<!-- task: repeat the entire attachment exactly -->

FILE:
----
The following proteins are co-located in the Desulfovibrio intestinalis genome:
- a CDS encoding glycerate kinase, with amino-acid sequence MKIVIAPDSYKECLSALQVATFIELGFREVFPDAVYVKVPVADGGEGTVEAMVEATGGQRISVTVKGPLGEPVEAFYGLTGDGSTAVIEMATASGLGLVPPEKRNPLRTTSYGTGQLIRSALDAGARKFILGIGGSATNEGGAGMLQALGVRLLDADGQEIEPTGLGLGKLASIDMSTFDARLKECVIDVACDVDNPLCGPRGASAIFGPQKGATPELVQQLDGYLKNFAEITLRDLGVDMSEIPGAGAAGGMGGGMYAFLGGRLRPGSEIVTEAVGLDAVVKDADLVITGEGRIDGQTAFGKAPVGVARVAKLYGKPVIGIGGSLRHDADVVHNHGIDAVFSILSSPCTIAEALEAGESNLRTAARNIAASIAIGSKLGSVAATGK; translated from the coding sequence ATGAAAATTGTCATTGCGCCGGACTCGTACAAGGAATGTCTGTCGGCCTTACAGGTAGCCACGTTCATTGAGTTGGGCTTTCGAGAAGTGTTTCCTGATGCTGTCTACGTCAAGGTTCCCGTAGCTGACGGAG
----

The following proteins are co-located in the Desulfovibrio intestinalis genome:
- a CDS encoding glycerate kinase, with amino-acid sequence MKIVIAPDSYKECLSALQVATFIELGFREVFPDAVYVKVPVADGGEGTVEAMVEATGGQRISVTVKGPLGEPVEAFYGLTGDGSTAVIEMATASGLGLVPPEKRNPLRTTSYGTGQLIRSALDAGARKFILGIGGSATNEGGAGMLQALGVRLLDADGQEIEPTGLGLGKLASIDMSTFDARLKECVIDVACDVDNPLCGPRGASAIFGPQKGATPELVQQLDGYLKNFAEITLRDLGVDMSEIPGAGAAGGMGGGMYAFLGGRLRPGSEIVTEAVGLDAVVKDADLVITGEGRIDGQTAFGKAPVGVARVAKLYGKPVIGIGGSLRHDADVVHNHGIDAVFSILSSPCTIAEALEAGESNLRTAARNIAASIAIGSKLGSVAATGK; translated from the coding sequence ATGAAAATTGTCATTGCGCCGGACTCGTACAAGGAATGTCTGTCGGCCTTACAGGTAGCCACGTTCATTGAGTTGGGCTTTCGAGAAGTGTTTCCTGATGCTGTCTACGTCAAGGTTCCCGTAGCTGACGGAG